Further information: http://www.dedave.de

[#HM2016] Adjusting production processes in real time

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Industry 4.0 requires comprehensive data collection in order to control highly automated process sequences in complex production environments. One example is the cultivation of living cells. But digitalizing and networking biotech production equipment is a huge challenge: relevant standards have yet to be established, and biology has a dynamic all its own. Using fully automated equipment for producing stem cells, Fraunhofer researchers have managed to adjust the process control to cell growth – delivering an adaptive system that is suitable for use in a number of sectors.

Fraunhofer-Gesellschaft Industry 4.0

The term industry 4.0 is generally associated with the manufacturing of cars, machinery or industrial goods. But, as the partners (see box) in the StemCellFactory collaborative project show, the comprehensive networking of machines and products is also making headway in biotechnology. This is a particular challenge, because this field deals not with solid components but with living objects that – unlike screws or gears – change and multiply. Networked process control needs to take this into account and be able to adjust the process accordingly in real time.

The StemCellFactory project partners have set up a fully automated production line for culturing stem cells, which can develop into any kind of cell found in the body; experts call them induced pluripotent stem cells (iPS cells). Researchers from the Fraunhofer Institute for Production Technology IPT will be presenting the production line at the Hannover Messe Preview on January 27 and at the Hannover Messe (Hall 17, Booth C18 and Hall 2, Booth C16) from April 25 to 29. Medical expertise was provided by experts from the university clinics in Bonn and Aachen, among others. iPS cells such as these are necessary in the development of medications used in personalized medicine. They are obtained from adult body cells such as human skin or blood cells. First, a doctor takes cells from a patient. Next, these cells are reprogrammed to become iPS cells by adding certain substances. This causes the cells to revert to an embryonic state, from which they can theoretically differentiate into any cell type – even heart or nerve cells, which, owing to the risk to the patient, cannot be obtained by means of a biopsy. The pharmaceutical industry uses these cells for medical tests: since they contain the patient’s own genetic information, the cells are very useful for determining which medications will be effective.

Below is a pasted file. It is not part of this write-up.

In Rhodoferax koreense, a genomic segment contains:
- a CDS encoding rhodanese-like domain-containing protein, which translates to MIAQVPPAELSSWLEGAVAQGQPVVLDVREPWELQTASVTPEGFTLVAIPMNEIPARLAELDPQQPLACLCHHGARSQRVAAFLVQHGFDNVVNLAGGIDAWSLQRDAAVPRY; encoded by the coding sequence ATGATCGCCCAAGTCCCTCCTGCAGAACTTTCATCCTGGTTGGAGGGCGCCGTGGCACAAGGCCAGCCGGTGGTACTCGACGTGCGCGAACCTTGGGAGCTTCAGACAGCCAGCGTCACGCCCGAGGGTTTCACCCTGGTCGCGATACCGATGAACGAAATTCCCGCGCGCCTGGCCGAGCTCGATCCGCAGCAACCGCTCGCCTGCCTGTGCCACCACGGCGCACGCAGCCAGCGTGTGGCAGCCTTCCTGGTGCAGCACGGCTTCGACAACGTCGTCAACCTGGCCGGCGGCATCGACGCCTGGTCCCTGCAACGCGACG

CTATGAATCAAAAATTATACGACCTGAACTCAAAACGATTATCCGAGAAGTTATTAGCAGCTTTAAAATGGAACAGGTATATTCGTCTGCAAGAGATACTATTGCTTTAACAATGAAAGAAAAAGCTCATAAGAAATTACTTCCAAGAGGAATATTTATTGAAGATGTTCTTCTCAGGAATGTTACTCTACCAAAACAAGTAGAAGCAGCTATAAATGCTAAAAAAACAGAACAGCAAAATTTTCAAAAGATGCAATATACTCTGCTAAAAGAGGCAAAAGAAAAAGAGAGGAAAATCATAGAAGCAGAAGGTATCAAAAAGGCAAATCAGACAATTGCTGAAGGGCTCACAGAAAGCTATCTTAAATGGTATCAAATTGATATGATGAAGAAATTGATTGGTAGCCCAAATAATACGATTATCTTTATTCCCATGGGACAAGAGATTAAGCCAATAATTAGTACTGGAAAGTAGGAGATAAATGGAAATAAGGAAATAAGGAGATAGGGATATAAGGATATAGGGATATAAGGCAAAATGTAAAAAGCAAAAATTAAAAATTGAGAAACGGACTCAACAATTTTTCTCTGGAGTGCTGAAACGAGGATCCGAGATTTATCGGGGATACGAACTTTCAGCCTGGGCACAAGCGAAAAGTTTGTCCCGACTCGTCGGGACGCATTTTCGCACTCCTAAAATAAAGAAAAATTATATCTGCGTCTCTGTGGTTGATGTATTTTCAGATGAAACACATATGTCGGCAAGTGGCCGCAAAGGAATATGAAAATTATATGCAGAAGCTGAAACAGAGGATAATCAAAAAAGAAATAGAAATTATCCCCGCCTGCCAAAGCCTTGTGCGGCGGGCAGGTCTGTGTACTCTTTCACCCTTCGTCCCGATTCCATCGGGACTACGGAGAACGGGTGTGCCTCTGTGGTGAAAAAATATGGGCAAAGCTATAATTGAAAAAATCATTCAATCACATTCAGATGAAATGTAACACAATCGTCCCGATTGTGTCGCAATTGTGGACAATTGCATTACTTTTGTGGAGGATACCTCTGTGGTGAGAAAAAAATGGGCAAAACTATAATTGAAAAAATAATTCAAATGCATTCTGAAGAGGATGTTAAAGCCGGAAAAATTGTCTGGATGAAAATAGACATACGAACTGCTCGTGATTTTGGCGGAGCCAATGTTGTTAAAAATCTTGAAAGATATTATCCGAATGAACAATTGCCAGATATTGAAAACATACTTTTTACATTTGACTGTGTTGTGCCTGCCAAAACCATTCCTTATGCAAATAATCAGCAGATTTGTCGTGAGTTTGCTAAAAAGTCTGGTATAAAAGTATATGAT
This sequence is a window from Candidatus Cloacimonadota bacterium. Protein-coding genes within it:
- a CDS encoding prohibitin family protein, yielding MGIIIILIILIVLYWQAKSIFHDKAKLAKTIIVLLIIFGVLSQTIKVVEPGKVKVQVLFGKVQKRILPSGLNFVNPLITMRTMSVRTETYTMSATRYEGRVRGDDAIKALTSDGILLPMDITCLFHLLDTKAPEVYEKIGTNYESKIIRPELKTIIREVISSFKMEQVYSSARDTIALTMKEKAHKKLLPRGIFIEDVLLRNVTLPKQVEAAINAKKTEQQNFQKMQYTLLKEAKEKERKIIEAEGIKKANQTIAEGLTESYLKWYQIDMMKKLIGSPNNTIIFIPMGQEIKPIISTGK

Fully automated, modular production platform

To date, iPS cells are grown by lab specialists in a painstaking, time-consuming process. The number and quality of iPS cells that can be cultured depend entirely on how experienced the lab technician is. This is why the project aimed to develop fully automated, modular equipment that achieves both a high throughput and a consistently high quality of stem cells. The IPT experts were given the task of developing both the equipment and its control mechanisms. They faced a number of challenges, the first being how to network the various biotech devices – liquid handling robot, a microscope, an incubator, and the automatic magazine for storing cells and containers – in a way that permitted the use of process-control technology in the first place. “Despite the industry’s efforts to establish uniform interfaces for lab automation equipment, there is as yet no international standard for networking the devices used,” says IPT developer Michael Kulik. “That means plug and play is not an option, so we first had to develop a standard of our own before we could integrate everything.”